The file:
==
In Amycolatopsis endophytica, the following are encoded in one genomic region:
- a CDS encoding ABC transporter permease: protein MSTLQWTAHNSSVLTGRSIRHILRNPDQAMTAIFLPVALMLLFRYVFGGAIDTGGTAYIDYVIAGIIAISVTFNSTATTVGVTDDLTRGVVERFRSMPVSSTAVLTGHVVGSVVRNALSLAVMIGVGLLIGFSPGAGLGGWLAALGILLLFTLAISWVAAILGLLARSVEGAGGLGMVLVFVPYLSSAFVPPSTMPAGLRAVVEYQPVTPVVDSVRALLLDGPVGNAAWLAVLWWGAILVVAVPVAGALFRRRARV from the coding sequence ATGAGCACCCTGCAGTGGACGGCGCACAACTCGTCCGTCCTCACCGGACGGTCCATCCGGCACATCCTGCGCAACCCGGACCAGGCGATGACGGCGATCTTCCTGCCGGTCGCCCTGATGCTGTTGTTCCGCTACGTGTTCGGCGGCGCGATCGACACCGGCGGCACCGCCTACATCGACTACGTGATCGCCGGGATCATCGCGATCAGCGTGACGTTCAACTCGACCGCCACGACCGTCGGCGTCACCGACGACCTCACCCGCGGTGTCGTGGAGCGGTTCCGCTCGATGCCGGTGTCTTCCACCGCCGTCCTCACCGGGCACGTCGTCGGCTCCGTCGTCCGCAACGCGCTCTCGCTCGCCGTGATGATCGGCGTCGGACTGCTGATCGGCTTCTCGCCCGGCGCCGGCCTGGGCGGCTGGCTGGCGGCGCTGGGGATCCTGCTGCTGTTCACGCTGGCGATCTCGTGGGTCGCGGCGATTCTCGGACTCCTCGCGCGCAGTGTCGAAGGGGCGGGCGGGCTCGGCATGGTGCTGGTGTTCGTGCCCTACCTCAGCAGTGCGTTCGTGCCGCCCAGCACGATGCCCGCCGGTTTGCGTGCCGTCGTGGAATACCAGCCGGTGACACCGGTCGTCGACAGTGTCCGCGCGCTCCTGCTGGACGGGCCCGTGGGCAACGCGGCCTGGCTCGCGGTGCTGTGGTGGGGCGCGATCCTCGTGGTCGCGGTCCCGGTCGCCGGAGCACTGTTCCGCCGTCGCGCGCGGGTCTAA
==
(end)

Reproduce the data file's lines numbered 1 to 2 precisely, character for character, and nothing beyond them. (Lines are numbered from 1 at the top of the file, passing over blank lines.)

In Amycolatopsis endophytica, the following are encoded in one genomic region:
- a CDS encoding ABC transporter permease: protein MSTLQWTAHNSSVLTGRSIRHILRNPDQAMTAIFLPVALMLLFRYVFGGAIDTGGTAYIDYVIAGIIAISVTFNSTATTVGVTDDLTRGVVERFRSMPVSSTAVLTGHVVGSVVRNALSLAVMIGVGLLIGFSPGAGLGGWLAALGILLLFTLAISWVAAILGLLARSVEGAGGLGMVLVFVPYLSSAFVPPSTMPAGLRAVVEYQPVTPVVDSVRALLLDGPVGNAAWLAVLWWGAILVVAVPVAGALFRRRARV from the coding sequence ATGAGCACCCTGCAGTGGACGGCGCACAACTCGTCCGTCCTCACCGGACGGTCCATCCGGCACATCCTGCGCAACCCGGACCAGGCGATGACGGCGATCTTCCTGCCGGTCGCCCTGATGCTGTTGTTCCGCTACGTGTTCGGCGGCGCGATCGACACCGGCGGCACCGCCTACATCGACTACGTGATCGCCGGGATCATCGCGATCAGCGTGACGTTCAACTCGACCGCCACGACCGTCGGCGTCACCGACGACCTCACCCGCGGTGTCGTGGAGCGGTTCCGCTCGATGCCGGTGTCTTCCACCGCCGTCCTCACCGGGCACGTCGTCGGCTCCGTCGTCCGCAACGCGCTCTCGCTCGCCGTGATGATCGGCGTCGGACTGCTGATCGGCTTCTCGCCCGGCGCCGGCCTGGGCGGCTGGCTGGCGGCGCTGGGGATCCTGCTGCTGTTCACGCTGGCGATCTCGTGGGTCGCGGCGATTCTCGGACTCCTCGCGCGCAGTGTCGAAGGGGCGGGCGGGCTCGGCATGGTGCTGGTGTTCGTGCCCTACCTCAGCAGTGCGTTCGTGCCGCCCAGCACGATGCCCGCCGGTTTGCGTGCCGTCGTGGAATACCAGCCGGTGACACCGGTCGTCGACAGTGTCCGCGCGCTCCTGCTGGACGGGCCCGTGGGCAACGCGGCCTGGCTCGCGGTGCTGTGGTGGGGCGCGATCCTCGTGGTCGCGGTCCCGGTCGCCGGAGCACTGTTCCGCCGTCGCGCGCGGGTCTAA